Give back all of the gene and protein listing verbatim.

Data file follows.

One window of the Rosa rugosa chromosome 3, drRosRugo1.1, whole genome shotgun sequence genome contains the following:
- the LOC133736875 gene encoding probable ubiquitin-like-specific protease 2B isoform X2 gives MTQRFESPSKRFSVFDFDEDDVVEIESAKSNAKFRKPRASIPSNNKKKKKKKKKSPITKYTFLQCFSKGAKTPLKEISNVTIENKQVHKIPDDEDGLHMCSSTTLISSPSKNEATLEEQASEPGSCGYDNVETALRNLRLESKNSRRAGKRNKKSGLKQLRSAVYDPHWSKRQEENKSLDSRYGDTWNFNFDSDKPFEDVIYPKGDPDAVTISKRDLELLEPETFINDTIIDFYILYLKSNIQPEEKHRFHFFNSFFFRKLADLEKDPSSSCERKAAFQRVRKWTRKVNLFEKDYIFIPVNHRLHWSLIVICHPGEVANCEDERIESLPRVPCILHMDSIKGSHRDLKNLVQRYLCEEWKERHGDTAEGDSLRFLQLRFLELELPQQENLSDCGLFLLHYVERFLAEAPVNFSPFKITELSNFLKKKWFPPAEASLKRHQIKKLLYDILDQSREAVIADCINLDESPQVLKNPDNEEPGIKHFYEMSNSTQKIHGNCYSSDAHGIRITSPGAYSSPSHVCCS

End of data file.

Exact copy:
One window of the Rosa rugosa chromosome 3, drRosRugo1.1, whole genome shotgun sequence genome contains the following:
- the LOC133736875 gene encoding probable ubiquitin-like-specific protease 2B isoform X2 gives MTQRFESPSKRFSVFDFDEDDVVEIESAKSNAKFRKPRASIPSNNKKKKKKKKKSPITKYTFLQCFSKGAKTPLKEISNVTIENKQVHKIPDDEDGLHMCSSTTLISSPSKNEATLEEQASEPGSCGYDNVETALRNLRLESKNSRRAGKRNKKSGLKQLRSAVYDPHWSKRQEENKSLDSRYGDTWNFNFDSDKPFEDVIYPKGDPDAVTISKRDLELLEPETFINDTIIDFYILYLKSNIQPEEKHRFHFFNSFFFRKLADLEKDPSSSCERKAAFQRVRKWTRKVNLFEKDYIFIPVNHRLHWSLIVICHPGEVANCEDERIESLPRVPCILHMDSIKGSHRDLKNLVQRYLCEEWKERHGDTAEGDSLRFLQLRFLELELPQQENLSDCGLFLLHYVERFLAEAPVNFSPFKITELSNFLKKKWFPPAEASLKRHQIKKLLYDILDQSREAVIADCINLDESPQVLKNPDNEEPGIKHFYEMSNSTQKIHGNCYSSDAHGIRITSPGAYSSPSHVCCS